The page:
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Happy Darwin Day!

Several of us are meeting for dinner tonight in honor of Darwin's 200th birthday, February 12. Our hostess suggested bringing a favorite Darwin quote. It's hard to choose! Here are some I'm considering:

I have invariably found that our knowledge, imperfect though it be, of variation under domestication, afforded the best and safest clue. I may venture to express my conviction of the high value of such studies, although they have been very commonly neglected by naturalists.

...variations, however slight and from what ever cause proceeding, if they be in any degree profitable to the individuals of a species, in their infinitely complex relations to other organic beings and to their physical conditions of life, will tend to the preservation of such individuals, and will generally be inherited by the offspring. I called this principle, but which each slight variation, if useful, is preserved, by the term Natural Selection, in order to mark its relation to Man's power of selection.

We have seen that man by selection can certainly produce great results, and can adapt organic beings to his own uses, through the accumulation of slight but useful variations, given to him by the hand of Nature. But Natural Selection, we shall hereafter see, is a power incessantly ready for action, and is as immeasurably superior to man's feeble efforts, as the works of Nature are to those of Art.

If it profit a plant to have its seeds more and more widely disseminated by the wind, I can see no greater difficulty in this being effected through natural selection, than in the cotton-planter increasing and improving by selection the down in the pods on his cotton-trees.

As more individuals are produced than can possibly survive, there must in every case be a struggle for existence, either one individual with another of the same species, or with the individuals of distinct species, or with the physical conditions of life. It is the doctrine of Malthus applied with manifold force to the whole animal and vegetable kingdoms; for this case there can be no artificial increase of food, and no prudential restraint from marriage.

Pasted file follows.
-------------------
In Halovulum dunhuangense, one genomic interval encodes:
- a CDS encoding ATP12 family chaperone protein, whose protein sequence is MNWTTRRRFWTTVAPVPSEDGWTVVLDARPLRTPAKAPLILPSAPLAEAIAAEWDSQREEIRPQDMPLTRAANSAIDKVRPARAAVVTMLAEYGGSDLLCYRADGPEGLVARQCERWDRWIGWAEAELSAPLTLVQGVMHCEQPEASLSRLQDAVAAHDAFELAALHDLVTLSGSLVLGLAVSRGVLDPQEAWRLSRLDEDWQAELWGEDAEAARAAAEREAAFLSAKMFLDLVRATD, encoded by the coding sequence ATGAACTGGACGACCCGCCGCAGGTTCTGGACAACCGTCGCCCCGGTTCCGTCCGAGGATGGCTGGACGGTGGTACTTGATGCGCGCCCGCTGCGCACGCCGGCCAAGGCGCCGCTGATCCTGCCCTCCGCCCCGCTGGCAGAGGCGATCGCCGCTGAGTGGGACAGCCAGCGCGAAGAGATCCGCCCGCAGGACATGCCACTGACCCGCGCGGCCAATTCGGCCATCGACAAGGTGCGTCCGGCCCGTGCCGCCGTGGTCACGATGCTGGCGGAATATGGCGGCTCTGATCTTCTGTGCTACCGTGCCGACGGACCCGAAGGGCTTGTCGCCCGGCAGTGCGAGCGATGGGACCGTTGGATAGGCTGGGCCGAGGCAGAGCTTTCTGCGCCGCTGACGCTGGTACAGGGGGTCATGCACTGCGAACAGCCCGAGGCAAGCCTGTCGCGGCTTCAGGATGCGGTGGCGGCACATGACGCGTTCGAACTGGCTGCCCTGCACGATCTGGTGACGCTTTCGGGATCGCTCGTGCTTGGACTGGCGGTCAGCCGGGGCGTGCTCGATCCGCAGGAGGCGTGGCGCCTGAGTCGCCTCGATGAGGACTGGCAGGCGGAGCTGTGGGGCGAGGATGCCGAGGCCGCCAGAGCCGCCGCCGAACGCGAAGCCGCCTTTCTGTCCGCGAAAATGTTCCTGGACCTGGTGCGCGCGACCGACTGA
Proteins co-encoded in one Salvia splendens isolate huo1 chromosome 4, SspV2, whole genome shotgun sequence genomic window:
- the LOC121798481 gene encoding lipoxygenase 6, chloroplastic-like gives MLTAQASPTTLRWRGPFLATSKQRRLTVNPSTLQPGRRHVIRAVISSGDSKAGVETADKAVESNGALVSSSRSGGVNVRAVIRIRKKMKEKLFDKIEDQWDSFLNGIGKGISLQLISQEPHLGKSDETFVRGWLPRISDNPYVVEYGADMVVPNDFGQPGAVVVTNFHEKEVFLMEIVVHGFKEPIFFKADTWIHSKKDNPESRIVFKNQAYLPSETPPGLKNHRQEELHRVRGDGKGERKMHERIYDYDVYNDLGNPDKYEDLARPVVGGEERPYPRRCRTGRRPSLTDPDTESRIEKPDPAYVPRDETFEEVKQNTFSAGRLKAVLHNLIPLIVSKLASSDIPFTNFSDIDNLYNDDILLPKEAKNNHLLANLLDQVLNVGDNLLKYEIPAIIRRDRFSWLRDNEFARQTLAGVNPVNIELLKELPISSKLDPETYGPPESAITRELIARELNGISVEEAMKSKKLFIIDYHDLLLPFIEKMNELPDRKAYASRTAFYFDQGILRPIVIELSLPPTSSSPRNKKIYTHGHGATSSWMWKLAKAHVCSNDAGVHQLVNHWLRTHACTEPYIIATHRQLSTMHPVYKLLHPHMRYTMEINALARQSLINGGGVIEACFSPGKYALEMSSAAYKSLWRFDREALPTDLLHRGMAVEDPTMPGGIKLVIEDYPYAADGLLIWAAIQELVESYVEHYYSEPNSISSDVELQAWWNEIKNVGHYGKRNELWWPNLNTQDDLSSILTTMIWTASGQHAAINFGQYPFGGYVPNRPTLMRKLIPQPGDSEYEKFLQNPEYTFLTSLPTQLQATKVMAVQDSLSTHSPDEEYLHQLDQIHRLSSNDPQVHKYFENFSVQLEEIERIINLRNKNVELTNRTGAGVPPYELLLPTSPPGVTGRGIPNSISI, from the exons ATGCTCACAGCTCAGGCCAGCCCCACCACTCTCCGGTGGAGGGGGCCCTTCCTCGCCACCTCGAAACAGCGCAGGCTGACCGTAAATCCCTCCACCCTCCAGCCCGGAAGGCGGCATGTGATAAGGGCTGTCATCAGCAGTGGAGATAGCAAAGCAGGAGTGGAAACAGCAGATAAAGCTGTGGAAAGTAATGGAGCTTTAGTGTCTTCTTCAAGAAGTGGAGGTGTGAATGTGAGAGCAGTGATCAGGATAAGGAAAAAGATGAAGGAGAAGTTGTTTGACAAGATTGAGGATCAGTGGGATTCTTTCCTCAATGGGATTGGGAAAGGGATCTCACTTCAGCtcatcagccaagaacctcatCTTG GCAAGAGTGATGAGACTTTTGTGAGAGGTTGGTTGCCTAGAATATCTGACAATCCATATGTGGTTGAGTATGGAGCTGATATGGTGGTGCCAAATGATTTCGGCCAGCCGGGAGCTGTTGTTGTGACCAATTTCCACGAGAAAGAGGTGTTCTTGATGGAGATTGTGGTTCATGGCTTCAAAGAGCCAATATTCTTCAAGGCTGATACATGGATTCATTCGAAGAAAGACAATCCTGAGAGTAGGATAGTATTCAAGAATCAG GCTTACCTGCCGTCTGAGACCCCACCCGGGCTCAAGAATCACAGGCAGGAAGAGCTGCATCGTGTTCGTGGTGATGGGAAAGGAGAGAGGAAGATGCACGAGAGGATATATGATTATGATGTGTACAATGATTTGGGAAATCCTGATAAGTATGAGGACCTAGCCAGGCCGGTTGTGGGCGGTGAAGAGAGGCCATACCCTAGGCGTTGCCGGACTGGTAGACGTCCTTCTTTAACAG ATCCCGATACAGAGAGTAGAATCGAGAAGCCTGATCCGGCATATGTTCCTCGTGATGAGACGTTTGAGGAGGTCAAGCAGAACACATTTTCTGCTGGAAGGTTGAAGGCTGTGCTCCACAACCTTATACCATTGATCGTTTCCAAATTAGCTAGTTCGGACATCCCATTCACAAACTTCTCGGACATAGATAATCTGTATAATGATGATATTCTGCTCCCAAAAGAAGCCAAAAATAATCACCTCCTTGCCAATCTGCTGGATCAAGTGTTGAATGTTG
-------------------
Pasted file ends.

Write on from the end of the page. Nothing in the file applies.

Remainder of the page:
That climate acts in main part indirectly by favoring other species, we clearly see in the prodigious number of plants which in our gardens can perfectly well endure our climate, but which never become naturalized, for they cannot compete with our native plants nor resist destruction by our native animals.

Look at a plant in the midst of its range, why does it not double or quadruple its numbers? We know it can perfectly well withstand a little more heat or cold, dampness or dryness, for elsewhere it ranges into slightly hotter or colder, damper or drier districts. In this case we can clearly see that if we wish in imagination to give the plant the power of increasing in number, we should have to give it some advantage over its competitors, or over the animals which prey on it.

What natural selection cannot do, is to modify the structure of one species, without giving it any advantage, for the good of another species; and though statements to this effect may be found in works of natural history, I cannot find one case which will bear investigation.

There is grandeur in this view of life, with its several powers, having been originally breathed by the Creator into a few forms or into one; and that, whilst this planet has gone cycling on according to the fixed law of gravity, from so simple a beginning endless forms most beautiful and most wonderful have been, and are being evolved.


I have always liked this quote that sounds like he had some concept of genetic drift:

‘Variations neither useful nor injurious would not be affected by natural selection, and would be left to either as a fluctuating element, as perhaps we see in certain polymorphic species, or would ultimately become fixed, owing to the nature of the organism and the nature of the conditions

Very nice. And then there's the letter where he hints at particulate inheritance, noting that crossing a male and a female doesn't usually give a hermaphrodite.

It has become fashionable to point out how much Darwin didn't know, or was wrong, blah-blah-blah de doodah. Yet, the more I read of his work, the more I find he got right. In my opinion, Darwin was one of the best synthesizers of disparate lines of evidence that ever lived.

I will be hoisting a few glasses in his honor on Thursday. And I won't be forgetting Honest Abe either.

Good selection. I'm intrigued to know which of those you actually picked as The One.

I use the first to remind my many evolutionary colleagues who ignore or disparage agriculture of Darwin's interest in it. I use the third to remind my agricultural colleagues of the importance of evolutionary biology. Not wanting to offend anyone on this celebratory occasion, I went with the cotton-trees. I used to show pictures of wild cotton trees (90% wood, 1% cotton fiber) and cultivated cotton in my Crop Ecology class.

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